mon 23/09/2019

Edinburgh Fringe 2015: Tom Allen/ Sarah Callaghan/ BEASTS | reviews, news & interviews

Edinburgh Fringe 2015: Tom Allen/ Sarah Callaghan/ BEASTS

Edinburgh Fringe 2015: Tom Allen/ Sarah Callaghan/ BEASTS

The world's biggest and best arts festival continues...

Tom Allen talks about his foibles and neurosesSteve Ullathorne

Tom Allen, The Stand ★★★★

Tom Allen tells us Both Worlds is about being gay, watching daytime TV, doing the gardening and his  "crushing sense of wasting his life". But this is no misery comedy, far from it, as Allen gives us an hour of sparkling wit, much of it aimed at himself, while slinging a few piercing arrows at deserving targets.

He addresses his neuroses, recounting the time as a child he stood on the edge of the swimming pool but didn't dare dive in – a good metaphor for a life lived as an observer rather than participant. He didn't fit in at his south London school, he says, and in an emo moment imagined himself as Cathy on the moors, but in actuality he was just  "Tom on a bus to Orpington". Now, finding himself single, he's tired of friends saying there is "the one" out there for all of us, but who would put up with him and all his foibles – he doesn't want to end up with an idiot after all.

The X Factor is an easy subject to spoof but Allen has some decent jokes about the predictability of its contestants' sob stories, while Question Time is a rare beast in a comedy set. He neatly makes fun of comics who appear on it, alongside real clowns such as Nigel Farage.

Allen ends by pulling together the many threads of the show, and with a little homily. The political points are subtly made, and this is a thoroughly enjoyable hour.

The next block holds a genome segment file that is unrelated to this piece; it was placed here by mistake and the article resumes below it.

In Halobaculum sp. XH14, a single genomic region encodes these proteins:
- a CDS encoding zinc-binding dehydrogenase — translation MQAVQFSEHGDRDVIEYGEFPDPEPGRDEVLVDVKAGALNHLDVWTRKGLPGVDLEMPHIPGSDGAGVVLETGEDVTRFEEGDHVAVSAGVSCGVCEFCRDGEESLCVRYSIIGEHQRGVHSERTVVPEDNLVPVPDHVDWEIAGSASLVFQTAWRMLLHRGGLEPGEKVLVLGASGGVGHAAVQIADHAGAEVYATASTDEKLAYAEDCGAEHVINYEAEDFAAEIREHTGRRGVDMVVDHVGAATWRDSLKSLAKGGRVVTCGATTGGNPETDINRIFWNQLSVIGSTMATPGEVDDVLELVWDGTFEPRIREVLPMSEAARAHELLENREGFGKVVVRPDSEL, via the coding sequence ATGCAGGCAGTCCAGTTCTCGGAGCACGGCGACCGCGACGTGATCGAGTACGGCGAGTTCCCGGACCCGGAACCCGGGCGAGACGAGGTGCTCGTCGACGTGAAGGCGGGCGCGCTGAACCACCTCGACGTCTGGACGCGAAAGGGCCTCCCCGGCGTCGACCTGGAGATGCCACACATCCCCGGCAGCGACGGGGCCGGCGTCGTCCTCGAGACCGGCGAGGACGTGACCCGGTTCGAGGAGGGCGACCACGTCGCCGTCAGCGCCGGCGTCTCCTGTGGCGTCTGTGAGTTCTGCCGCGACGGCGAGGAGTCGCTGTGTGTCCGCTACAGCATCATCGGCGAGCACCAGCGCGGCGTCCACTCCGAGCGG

Until 30 August

 

Sarah Callaghan, Pleasance Courtyard ★★★

London newcomer Sarah Callaghan spends a lot of time in her bedroom, she tells us. Just three metres by five and lying under the Heathrow flight path in Uxbridge, it's hardly glamorous – even less so considering the broken curtain rail that adorns it.

She is recreating that room on stage so she can tell us about her life, and she draws a vivid picture; at 24 she's one of the few who's not married or has a baby, and she happily mocks their limited ambitions – but then, she's the one with the broken curtain rail...

Callaghan has some neat one-liners (as well as groaningly good puns) but the construct of this debut hour is often too obvious in a show entitled Elephant (as in, elephant in the room). That said, she has great stage presence and we'll be seeing a lot more of her in the future.

Until 30 August

 

BEASTS, Pleasance Courtyard ★★★★

The sketch trio – Ciarán Dowd, James McNicholas and Owen Roberts – are making a DVD for the Hollywood producer who has failed to come along for the show, and of course things go horribly wrong. These three play nicely off each other, with Roberts imagining himself in control of the anarchic McNicholas and the man-child Dowd.

Kung-fu with baguettes, naked chefs and gay pirates are involved in a series of sketches that form a (sort of) narrative whole. I particularly enjoyed their restaurant sketches, which involved taking an everyday phrase and turning it into a piece of performance art, and a superlative Last Supper joke in which Judas is on a detox.

The threesome diagree about how to give the show a big finish, and somehow what transpires is a hilarious mash-up of Les Misérables, Moby Dick and Free Willy. Directed by Tom Parry of sketch troupe Pappy's, this is good-natured, sweaty and manic fun.

Until 31 August

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★★★★★

A compulsive, involving, emotionally stirring evening – theatre’s answer to a page-turner.
The Observer, Kate Kellaway

 

Direct from a sold-out season at Kiln Theatre the five star, hit play, The Son, is now playing at the Duke of York’s Theatre for a strictly limited season.

 

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This final part of Florian Zeller’s trilogy is the most powerful of all.
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Written by the internationally acclaimed Florian Zeller (The Father, The Mother), lauded by The Guardian as ‘the most exciting playwright of our time’, The Son is directed by the award-winning Michael Longhurst.

 

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